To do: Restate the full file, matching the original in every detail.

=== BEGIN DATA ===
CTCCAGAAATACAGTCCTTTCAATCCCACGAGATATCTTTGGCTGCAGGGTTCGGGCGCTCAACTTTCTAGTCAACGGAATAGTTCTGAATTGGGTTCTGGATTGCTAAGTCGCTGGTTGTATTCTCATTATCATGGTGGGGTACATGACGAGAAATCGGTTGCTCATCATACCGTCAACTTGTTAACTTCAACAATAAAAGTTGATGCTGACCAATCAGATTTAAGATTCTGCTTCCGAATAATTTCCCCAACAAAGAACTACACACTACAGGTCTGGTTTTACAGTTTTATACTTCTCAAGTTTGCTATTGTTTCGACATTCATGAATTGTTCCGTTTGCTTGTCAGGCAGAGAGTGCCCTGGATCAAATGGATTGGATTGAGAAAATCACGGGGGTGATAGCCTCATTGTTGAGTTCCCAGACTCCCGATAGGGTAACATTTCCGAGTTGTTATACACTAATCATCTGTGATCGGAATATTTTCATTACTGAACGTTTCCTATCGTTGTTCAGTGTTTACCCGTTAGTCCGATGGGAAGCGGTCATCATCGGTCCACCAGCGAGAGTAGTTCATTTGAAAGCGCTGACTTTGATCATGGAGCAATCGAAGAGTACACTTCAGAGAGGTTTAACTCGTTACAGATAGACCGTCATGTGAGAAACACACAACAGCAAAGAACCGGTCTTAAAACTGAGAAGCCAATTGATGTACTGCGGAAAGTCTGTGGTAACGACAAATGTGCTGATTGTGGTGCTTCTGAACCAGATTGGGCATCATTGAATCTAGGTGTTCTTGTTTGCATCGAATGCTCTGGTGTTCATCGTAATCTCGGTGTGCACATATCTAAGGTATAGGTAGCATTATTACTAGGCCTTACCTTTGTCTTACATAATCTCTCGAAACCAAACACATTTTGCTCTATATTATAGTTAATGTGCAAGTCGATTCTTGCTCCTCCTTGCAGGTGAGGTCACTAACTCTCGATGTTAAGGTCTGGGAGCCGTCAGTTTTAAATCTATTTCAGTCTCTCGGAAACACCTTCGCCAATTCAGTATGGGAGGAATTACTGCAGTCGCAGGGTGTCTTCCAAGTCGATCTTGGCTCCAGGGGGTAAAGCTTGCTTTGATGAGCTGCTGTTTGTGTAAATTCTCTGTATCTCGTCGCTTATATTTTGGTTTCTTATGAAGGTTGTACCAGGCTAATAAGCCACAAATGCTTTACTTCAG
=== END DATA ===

CTCCAGAAATACAGTCCTTTCAATCCCACGAGATATCTTTGGCTGCAGGGTTCGGGCGCTCAACTTTCTAGTCAACGGAATAGTTCTGAATTGGGTTCTGGATTGCTAAGTCGCTGGTTGTATTCTCATTATCATGGTGGGGTACATGACGAGAAATCGGTTGCTCATCATACCGTCAACTTGTTAACTTCAACAATAAAAGTTGATGCTGACCAATCAGATTTAAGATTCTGCTTCCGAATAATTTCCCCAACAAAGAACTACACACTACAGGTCTGGTTTTACAGTTTTATACTTCTCAAGTTTGCTATTGTTTCGACATTCATGAATTGTTCCGTTTGCTTGTCAGGCAGAGAGTGCCCTGGATCAAATGGATTGGATTGAGAAAATCACGGGGGTGATAGCCTCATTGTTGAGTTCCCAGACTCCCGATAGGGTAACATTTCCGAGTTGTTATACACTAATCATCTGTGATCGGAATATTTTCATTACTGAACGTTTCCTATCGTTGTTCAGTGTTTACCCGTTAGTCCGATGGGAAGCGGTCATCATCGGTCCACCAGCGAGAGTAGTTCATTTGAAAGCGCTGACTTTGATCATGGAGCAATCGAAGAGTACACTTCAGAGAGGTTTAACTCGTTACAGATAGACCGTCATGTGAGAAACACACAACAGCAAAGAACCGGTCTTAAAACTGAGAAGCCAATTGATGTACTGCGGAAAGTCTGTGGTAACGACAAATGTGCTGATTGTGGTGCTTCTGAACCAGATTGGGCATCATTGAATCTAGGTGTTCTTGTTTGCATCGAATGCTCTGGTGTTCATCGTAATCTCGGTGTGCACATATCTAAGGTATAGGTAGCATTATTACTAGGCCTTACCTTTGTCTTACATAATCTCTCGAAACCAAACACATTTTGCTCTATATTATAGTTAATGTGCAAGTCGATTCTTGCTCCTCCTTGCAGGTGAGGTCACTAACTCTCGATGTTAAGGTCTGGGAGCCGTCAGTTTTAAATCTATTTCAGTCTCTCGGAAACACCTTCGCCAATTCAGTATGGGAGGAATTACTGCAGTCGCAGGGTGTCTTCCAAGTCGATCTTGGCTCCAGGGGGTAAAGCTTGCTTTGATGAGCTGCTGTTTGTGTAAATTCTCTGTATCTCGTCGCTTATATTTTGGTTTCTTATGAAGGTTGTACCAGGCTAATAAGCCACAAATGCTTTACTTCAG